Sign On the Dotted Line

September 28th, 2009
This bakery had a good contract--and good chocolate.  Photo by Carasco Photography.

This bakery had a good contract--and good chocolate. Photo by Carasco Photography.

I want to share with you some information I give to many of my clients.  It’s on a subject that is hardly glamorous, but is very, very important:  Contracts.  I’m not a contract lawyer, but this is what I have learned by experience.

When you are planning a big celebration, you will have to deal with a number of vendors, and each one of them should give you a contract.  And each one will require a certain amount of your attention.  You should read carefully each contract you are given.  Make sure you agree with every point in it before you sign it.  Because once you sign it, it becomes a legally binding document that might be very hard to get out of.  It’s much better to negotiate it before you sign it.

And all contracts are negotiable, no matter what your vendor says.  The point of a contract is to come to an agreement between parties, so don’t be afraid to negotiate your part of the agreement.  I’m not saying that you can get everything you want into (or out of) every contract, but you don’t have to take whatever they give you without a murmur if you don’t like it.

Every contract should contain a certain minimum of information.  It should have the vendor’s name, address, and phone number on it.  If the vendor wants you to contact them some other way than by phone, that information should also be on the contract so it is easily available.  The contract should also state clearly exactly what the vendor is going to do for you and when they are going to do it.  Likewise, it should say how much you are expected to pay and when.

It is a good idea to include details in the contract:  When and where will deliveries be made?  Will the vendor only bring their goods to the venue or will they also set things up?  If you change your mind and want something extra, what happens?  And what will it cost?  What happens if one party or the other fails to live up to the agreement?  Finally, the contract should be signed and dated by both parties.

Florists and bakeries (in my experience) are notorious for offering incomplete contracts.  Often, small shops don’t have the resources to put together complete contracts.  In this case, you should not hesitate to hand write the missing information onto whatever they give you.  It protects both of you.

I learned some of this from my dealings with a certain florist.  What passed for a contract with the bride from this florist was just a list of floral options  and prices with one of them circled.  There was no information on delivery or set-up.  I understood from the bride that the florist was going to bring all the floral arrangements into the venue and I would set them up.  I even discussed delivery with the shop in the week before the wedding.  Oddly, no one mentioned that the centerpieces weighed between 50 and 100 pounds, somewhat more than I can carry on my own.  The owner of the shop showed up with the centerpieces, carried them down a flight of steps, and placed them where they belonged.  I thought all was well.  Five days after the wedding, I got an e-mail from the floral shop asking for additional payment because the owner had had to do extra work on the delivery.  Fortunately, I had a copy of the contract (such as it was) and was able to explain that they should not expect to recoup their losses from me.  It also might have been better if a complaint had been made on the spot so I could have solved the problem before it happened.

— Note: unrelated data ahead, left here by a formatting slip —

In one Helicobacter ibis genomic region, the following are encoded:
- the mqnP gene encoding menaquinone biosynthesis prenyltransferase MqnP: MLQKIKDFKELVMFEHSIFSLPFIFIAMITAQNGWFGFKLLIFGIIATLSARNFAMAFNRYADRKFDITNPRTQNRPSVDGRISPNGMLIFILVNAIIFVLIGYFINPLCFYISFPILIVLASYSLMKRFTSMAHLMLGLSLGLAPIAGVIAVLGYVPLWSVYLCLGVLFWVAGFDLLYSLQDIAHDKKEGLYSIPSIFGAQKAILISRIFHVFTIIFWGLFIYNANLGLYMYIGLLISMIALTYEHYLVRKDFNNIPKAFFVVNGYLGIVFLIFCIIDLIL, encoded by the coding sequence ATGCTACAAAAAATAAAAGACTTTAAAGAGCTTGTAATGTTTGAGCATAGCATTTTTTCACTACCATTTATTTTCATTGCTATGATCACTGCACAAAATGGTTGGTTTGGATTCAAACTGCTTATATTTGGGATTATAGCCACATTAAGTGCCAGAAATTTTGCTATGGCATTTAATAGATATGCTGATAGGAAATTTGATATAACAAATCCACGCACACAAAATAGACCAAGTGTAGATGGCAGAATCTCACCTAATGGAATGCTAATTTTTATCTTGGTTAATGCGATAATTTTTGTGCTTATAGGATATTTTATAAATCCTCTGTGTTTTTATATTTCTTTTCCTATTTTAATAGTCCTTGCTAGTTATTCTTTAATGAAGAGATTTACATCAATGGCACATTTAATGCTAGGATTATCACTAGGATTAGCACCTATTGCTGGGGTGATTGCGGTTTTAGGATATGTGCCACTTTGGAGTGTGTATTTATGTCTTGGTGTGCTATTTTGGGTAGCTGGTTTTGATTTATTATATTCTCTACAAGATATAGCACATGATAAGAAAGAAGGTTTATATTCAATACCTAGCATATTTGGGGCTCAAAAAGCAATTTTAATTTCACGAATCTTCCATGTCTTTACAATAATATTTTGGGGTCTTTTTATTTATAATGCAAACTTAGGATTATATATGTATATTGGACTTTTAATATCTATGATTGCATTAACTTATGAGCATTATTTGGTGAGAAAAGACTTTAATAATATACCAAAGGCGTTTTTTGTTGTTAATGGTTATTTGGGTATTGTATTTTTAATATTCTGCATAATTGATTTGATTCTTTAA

That experience is also one of the reasons I always insist on having copies of every contract that a bride has with her vendors.  I can head off a lot of trouble if I know exactly what is expected of each vendor.  So, read your contracts, make sure you agree with their contents, and send a copy on to your planner.  You’ll be happy you did.

Why I Have an Integrity Pledge

September 21st, 2009
Everyone trusts the vendors when there is no funny business.  Photo by Magical Moments Photography.

Everyone trusts the vendors when there is no funny business. Photo by Magical Moments Photography.

If you have looked recently at the page on my website that deals with Money Matters, you might have noticed at the bottom that I have my integrity pledge there.  In case you’re not familiar with how this scheme I mention works, let me lay it out for you here.

When I first hung out my (virtual) shingle as an event planner, vendors started getting in touch with me.  They wanted me to refer my clients to them, and for the privilege, they were willing to pay me–in hard, cold cash–an amount equivalent to 10% of what my clients paid them for their work.  I understand that this can be quite a good revenue stream for an event planner, but I am not willing to sell out for the cash.  I always insist that the vendor give my client the equivalent discount, instead. It costs the vendor the same amount and it allows me to offer my clients a little bonus.